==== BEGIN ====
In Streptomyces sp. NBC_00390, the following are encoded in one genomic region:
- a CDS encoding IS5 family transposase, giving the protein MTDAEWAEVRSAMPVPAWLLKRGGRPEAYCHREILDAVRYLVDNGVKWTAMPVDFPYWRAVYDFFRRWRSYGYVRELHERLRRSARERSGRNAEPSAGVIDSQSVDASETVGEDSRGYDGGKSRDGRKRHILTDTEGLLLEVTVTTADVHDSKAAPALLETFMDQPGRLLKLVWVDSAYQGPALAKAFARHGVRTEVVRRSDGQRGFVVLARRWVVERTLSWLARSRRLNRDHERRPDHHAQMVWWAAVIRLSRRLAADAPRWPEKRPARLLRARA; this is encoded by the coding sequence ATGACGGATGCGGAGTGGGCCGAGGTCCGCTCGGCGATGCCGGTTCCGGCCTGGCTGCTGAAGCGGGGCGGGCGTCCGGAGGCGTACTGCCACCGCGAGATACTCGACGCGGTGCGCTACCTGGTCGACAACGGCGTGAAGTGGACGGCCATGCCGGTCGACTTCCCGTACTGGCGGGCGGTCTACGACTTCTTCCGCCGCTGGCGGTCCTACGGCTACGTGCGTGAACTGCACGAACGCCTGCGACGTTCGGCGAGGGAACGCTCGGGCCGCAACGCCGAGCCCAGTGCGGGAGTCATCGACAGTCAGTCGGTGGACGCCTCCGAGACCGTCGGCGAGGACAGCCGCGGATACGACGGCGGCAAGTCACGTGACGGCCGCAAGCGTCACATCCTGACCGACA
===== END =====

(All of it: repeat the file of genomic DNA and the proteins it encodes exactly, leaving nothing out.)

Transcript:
In Streptomyces sp. NBC_00390, the following are encoded in one genomic region:
- a CDS encoding IS5 family transposase, giving the protein MTDAEWAEVRSAMPVPAWLLKRGGRPEAYCHREILDAVRYLVDNGVKWTAMPVDFPYWRAVYDFFRRWRSYGYVRELHERLRRSARERSGRNAEPSAGVIDSQSVDASETVGEDSRGYDGGKSRDGRKRHILTDTEGLLLEVTVTTADVHDSKAAPALLETFMDQPGRLLKLVWVDSAYQGPALAKAFARHGVRTEVVRRSDGQRGFVVLARRWVVERTLSWLARSRRLNRDHERRPDHHAQMVWWAAVIRLSRRLAADAPRWPEKRPARLLRARA; this is encoded by the coding sequence ATGACGGATGCGGAGTGGGCCGAGGTCCGCTCGGCGATGCCGGTTCCGGCCTGGCTGCTGAAGCGGGGCGGGCGTCCGGAGGCGTACTGCCACCGCGAGATACTCGACGCGGTGCGCTACCTGGTCGACAACGGCGTGAAGTGGACGGCCATGCCGGTCGACTTCCCGTACTGGCGGGCGGTCTACGACTTCTTCCGCCGCTGGCGGTCCTACGGCTACGTGCGTGAACTGCACGAACGCCTGCGACGTTCGGCGAGGGAACGCTCGGGCCGCAACGCCGAGCCCAGTGCGGGAGTCATCGACAGTCAGTCGGTGGACGCCTCCGAGACCGTCGGCGAGGACAGCCGCGGATACGACGGCGGCAAGTCACGTGACGGCCGCAAGCGTCACATCCTGACCGACA